The fact that Erlang is a functional language distinguishes it from procedural or imperative languages, such as C. Rather than progressing procedurally through a set of state changes, functional languages treat all operations as the application of mathematical functions.

Unlike C, where procedures can be used to edit source data directly, the source data in a functional language can never be changed. Instead, functions take the source data and produce a new output that can be used in the next function. So, where a C programmer might use an iterative loop, a functional programmer will use recursion. Compilers will usually recognise when recursion in the source code can be turned into iteration in the assembly code they generate. Similarly, the compiler decides how a function should be implemented, rather than leaving the order of operations to the programmer, as with C and other imperative languages.

By removing the need for programmers to decide when and how things need to happen, advocates of functional languages claim software line counts can be reduced by up to a factor of ten. A study by Ericsson found productivity improvements of 9 to 24 times with Erlang, yet it banned the language for a while, favouring non-proprietary alternatives, even though Erlang was open source.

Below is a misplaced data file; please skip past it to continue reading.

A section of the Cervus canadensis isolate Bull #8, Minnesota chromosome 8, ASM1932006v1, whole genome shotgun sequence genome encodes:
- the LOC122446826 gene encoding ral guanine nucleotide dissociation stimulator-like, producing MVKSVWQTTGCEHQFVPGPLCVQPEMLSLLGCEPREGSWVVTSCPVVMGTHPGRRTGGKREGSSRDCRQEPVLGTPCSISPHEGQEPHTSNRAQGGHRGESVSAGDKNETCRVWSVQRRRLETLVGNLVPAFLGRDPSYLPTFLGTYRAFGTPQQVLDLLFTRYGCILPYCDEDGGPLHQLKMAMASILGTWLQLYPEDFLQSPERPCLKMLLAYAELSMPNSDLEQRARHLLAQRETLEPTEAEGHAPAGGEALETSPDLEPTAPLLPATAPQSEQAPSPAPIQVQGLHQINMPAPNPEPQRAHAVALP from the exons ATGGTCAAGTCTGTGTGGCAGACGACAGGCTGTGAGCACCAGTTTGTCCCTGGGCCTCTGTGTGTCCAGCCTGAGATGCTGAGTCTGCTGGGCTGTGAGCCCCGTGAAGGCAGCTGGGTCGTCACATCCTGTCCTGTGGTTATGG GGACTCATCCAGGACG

Erlang is far from being the only functional language, although, by virtue of its heritage, it's the one most used for developing embedded systems. It has also seen an increase in use in recent years in web applications because of its concurrency support.

Erlang's main competition comes from Haskell, called a lazy functional language because if the compiled software sees that a defined operation does not need to be completed, it will stop executing that portion of the code.